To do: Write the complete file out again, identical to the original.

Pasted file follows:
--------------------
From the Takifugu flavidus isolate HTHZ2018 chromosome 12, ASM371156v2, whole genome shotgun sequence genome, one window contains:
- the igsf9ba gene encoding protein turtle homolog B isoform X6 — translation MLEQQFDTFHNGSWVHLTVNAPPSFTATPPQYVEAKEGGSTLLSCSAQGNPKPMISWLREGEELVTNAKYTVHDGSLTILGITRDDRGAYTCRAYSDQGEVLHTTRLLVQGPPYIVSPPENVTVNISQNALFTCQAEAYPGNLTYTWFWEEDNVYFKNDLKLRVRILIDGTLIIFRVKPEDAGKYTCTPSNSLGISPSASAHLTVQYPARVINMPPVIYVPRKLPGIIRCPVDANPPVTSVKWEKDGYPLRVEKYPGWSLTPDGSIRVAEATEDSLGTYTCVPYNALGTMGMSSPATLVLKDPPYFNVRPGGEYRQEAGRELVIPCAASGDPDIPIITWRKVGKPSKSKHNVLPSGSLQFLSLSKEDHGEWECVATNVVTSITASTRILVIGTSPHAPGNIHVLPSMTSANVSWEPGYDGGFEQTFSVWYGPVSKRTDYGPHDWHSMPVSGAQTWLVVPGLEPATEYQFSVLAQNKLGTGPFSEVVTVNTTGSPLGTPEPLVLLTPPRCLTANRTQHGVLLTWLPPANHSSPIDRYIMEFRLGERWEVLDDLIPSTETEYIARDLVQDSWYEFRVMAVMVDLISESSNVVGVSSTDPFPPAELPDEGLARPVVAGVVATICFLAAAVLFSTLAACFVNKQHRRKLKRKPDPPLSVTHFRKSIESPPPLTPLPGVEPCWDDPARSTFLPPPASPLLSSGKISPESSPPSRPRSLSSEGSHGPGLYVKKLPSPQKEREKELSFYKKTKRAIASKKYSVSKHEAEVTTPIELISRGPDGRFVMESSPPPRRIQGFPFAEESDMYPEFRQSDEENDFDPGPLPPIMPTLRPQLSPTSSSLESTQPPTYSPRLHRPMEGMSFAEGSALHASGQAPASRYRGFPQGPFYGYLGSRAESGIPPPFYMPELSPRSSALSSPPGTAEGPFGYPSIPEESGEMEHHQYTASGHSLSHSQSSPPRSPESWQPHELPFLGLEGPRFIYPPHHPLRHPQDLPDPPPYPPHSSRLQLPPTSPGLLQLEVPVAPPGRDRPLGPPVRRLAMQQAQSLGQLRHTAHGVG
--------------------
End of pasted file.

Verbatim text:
From the Takifugu flavidus isolate HTHZ2018 chromosome 12, ASM371156v2, whole genome shotgun sequence genome, one window contains:
- the igsf9ba gene encoding protein turtle homolog B isoform X6 — translation MLEQQFDTFHNGSWVHLTVNAPPSFTATPPQYVEAKEGGSTLLSCSAQGNPKPMISWLREGEELVTNAKYTVHDGSLTILGITRDDRGAYTCRAYSDQGEVLHTTRLLVQGPPYIVSPPENVTVNISQNALFTCQAEAYPGNLTYTWFWEEDNVYFKNDLKLRVRILIDGTLIIFRVKPEDAGKYTCTPSNSLGISPSASAHLTVQYPARVINMPPVIYVPRKLPGIIRCPVDANPPVTSVKWEKDGYPLRVEKYPGWSLTPDGSIRVAEATEDSLGTYTCVPYNALGTMGMSSPATLVLKDPPYFNVRPGGEYRQEAGRELVIPCAASGDPDIPIITWRKVGKPSKSKHNVLPSGSLQFLSLSKEDHGEWECVATNVVTSITASTRILVIGTSPHAPGNIHVLPSMTSANVSWEPGYDGGFEQTFSVWYGPVSKRTDYGPHDWHSMPVSGAQTWLVVPGLEPATEYQFSVLAQNKLGTGPFSEVVTVNTTGSPLGTPEPLVLLTPPRCLTANRTQHGVLLTWLPPANHSSPIDRYIMEFRLGERWEVLDDLIPSTETEYIARDLVQDSWYEFRVMAVMVDLISESSNVVGVSSTDPFPPAELPDEGLARPVVAGVVATICFLAAAVLFSTLAACFVNKQHRRKLKRKPDPPLSVTHFRKSIESPPPLTPLPGVEPCWDDPARSTFLPPPASPLLSSGKISPESSPPSRPRSLSSEGSHGPGLYVKKLPSPQKEREKELSFYKKTKRAIASKKYSVSKHEAEVTTPIELISRGPDGRFVMESSPPPRRIQGFPFAEESDMYPEFRQSDEENDFDPGPLPPIMPTLRPQLSPTSSSLESTQPPTYSPRLHRPMEGMSFAEGSALHASGQAPASRYRGFPQGPFYGYLGSRAESGIPPPFYMPELSPRSSALSSPPGTAEGPFGYPSIPEESGEMEHHQYTASGHSLSHSQSSPPRSPESWQPHELPFLGLEGPRFIYPPHHPLRHPQDLPDPPPYPPHSSRLQLPPTSPGLLQLEVPVAPPGRDRPLGPPVRRLAMQQAQSLGQLRHTAHGVG